(a) Starting point
There is currently much interest and activity seeking to gain an improved capability to predict the vibration behaviour of systems and structures which contain non-trivial nonlinear features. Much of this work is already quite advanced and addresses many now well-known complex phenomena in nonlinear system dynamics including: bifurcations, jumps, instabilities, chaos, etc. As such, it represents a major change of approach in the modelling and testing of the relevant structures, and this can present a formidable challenge to industrial and other applied users of modern structural dynamics technology. For many of these users, the current state of the art is a highly developed linear modelling, analysis and testing technology which delivers perfectly acceptable results in the majority of applications. ‘Perfectly acceptable’ here means that the dynamic response predictions provided by the available model are within the required tolerance of accuracy that must be prescribed in every application. This is especially important in cases of critical structures where structural integrity is the primary design constraint which must be managed for regulatory as well as commercial requirements.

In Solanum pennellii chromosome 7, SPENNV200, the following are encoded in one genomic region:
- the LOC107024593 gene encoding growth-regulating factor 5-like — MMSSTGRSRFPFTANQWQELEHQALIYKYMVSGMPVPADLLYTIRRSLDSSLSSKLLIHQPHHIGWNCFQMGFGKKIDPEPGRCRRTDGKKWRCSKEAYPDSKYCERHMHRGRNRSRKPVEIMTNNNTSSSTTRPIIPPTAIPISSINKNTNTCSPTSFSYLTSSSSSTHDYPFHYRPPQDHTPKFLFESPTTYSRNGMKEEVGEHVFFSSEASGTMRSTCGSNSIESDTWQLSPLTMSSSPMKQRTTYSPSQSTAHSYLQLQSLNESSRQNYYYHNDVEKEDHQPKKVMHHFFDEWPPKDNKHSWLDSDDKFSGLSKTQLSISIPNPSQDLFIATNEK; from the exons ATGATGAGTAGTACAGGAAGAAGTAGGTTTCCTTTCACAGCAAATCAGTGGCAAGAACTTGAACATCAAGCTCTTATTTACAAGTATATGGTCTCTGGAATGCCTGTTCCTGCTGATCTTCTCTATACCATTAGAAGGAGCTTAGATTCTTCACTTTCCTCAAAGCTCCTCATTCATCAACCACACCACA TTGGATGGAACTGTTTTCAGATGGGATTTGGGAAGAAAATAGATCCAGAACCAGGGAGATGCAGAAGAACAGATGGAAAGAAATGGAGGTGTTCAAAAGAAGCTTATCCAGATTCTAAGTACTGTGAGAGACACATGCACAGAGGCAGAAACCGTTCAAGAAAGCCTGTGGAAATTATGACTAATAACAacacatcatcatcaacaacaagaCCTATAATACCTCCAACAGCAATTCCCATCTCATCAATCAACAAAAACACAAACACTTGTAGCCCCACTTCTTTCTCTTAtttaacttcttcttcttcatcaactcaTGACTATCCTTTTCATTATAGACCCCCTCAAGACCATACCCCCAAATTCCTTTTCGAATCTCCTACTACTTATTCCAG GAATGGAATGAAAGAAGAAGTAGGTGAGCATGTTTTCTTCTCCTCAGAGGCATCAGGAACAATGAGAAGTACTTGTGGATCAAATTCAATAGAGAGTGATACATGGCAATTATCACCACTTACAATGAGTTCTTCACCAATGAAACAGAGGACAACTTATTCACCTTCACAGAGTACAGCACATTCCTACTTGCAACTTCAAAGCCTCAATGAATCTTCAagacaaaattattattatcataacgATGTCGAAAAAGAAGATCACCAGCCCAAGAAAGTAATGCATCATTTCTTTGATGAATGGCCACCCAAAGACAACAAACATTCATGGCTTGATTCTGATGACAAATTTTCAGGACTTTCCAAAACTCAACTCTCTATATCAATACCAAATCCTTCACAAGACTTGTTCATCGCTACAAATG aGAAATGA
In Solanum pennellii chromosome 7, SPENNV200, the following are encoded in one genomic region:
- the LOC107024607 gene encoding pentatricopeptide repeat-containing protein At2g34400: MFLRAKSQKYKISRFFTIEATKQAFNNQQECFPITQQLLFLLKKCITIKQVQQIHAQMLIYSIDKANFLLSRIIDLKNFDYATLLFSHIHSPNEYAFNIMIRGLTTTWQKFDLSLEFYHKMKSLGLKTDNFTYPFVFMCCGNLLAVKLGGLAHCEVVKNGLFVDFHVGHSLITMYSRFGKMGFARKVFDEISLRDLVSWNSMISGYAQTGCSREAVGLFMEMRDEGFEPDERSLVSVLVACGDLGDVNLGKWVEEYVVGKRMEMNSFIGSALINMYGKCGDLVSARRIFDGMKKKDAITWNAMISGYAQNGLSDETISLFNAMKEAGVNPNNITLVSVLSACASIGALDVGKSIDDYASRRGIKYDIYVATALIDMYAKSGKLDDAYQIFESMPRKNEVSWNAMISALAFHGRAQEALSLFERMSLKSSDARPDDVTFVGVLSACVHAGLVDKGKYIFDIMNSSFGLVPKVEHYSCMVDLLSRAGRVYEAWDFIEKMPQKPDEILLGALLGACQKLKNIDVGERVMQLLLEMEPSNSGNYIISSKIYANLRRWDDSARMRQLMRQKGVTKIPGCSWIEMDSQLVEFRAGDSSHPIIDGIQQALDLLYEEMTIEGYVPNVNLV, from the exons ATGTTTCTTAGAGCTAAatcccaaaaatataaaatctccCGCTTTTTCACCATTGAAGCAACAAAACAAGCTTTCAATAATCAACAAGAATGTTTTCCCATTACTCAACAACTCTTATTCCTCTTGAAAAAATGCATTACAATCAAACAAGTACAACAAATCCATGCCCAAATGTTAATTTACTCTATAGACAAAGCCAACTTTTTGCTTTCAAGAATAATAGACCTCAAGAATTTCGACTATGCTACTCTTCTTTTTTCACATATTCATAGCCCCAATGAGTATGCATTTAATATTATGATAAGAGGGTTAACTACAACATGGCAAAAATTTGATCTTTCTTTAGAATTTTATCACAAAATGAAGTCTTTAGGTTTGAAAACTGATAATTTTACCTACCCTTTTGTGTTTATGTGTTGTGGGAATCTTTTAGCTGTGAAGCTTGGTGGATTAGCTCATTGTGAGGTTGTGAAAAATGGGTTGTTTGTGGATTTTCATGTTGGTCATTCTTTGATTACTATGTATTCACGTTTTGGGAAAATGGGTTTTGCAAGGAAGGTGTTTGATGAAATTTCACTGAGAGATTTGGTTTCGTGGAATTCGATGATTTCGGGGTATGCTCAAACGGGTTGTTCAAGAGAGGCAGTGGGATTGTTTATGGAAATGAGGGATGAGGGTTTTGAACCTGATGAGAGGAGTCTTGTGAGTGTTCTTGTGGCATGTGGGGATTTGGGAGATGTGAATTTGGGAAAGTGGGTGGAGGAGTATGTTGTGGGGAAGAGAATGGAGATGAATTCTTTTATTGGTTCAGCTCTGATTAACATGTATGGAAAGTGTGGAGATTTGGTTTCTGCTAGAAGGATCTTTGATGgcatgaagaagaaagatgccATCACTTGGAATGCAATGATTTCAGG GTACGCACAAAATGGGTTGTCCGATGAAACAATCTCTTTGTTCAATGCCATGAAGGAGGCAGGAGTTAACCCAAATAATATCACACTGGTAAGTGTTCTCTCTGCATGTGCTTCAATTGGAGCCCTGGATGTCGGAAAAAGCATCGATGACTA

(b) The supposed problem
Today, we find that there is an increasing incidence of conventional, essentially linear, models failing to deliver the necessary reliability of response prediction, because of the existence of some nonlinear features in the structure. It is supposed here there many of these ‘new’ cases fall into a category where the nonlinearities are localized and are relatively sparse in terms of the number of spatial degrees of freedom (DOFs) in the model that are involved. It is not supposed at this stage that these nonlinear effects are weak, or smooth—just that they are localized (discrete) and relatively few in number.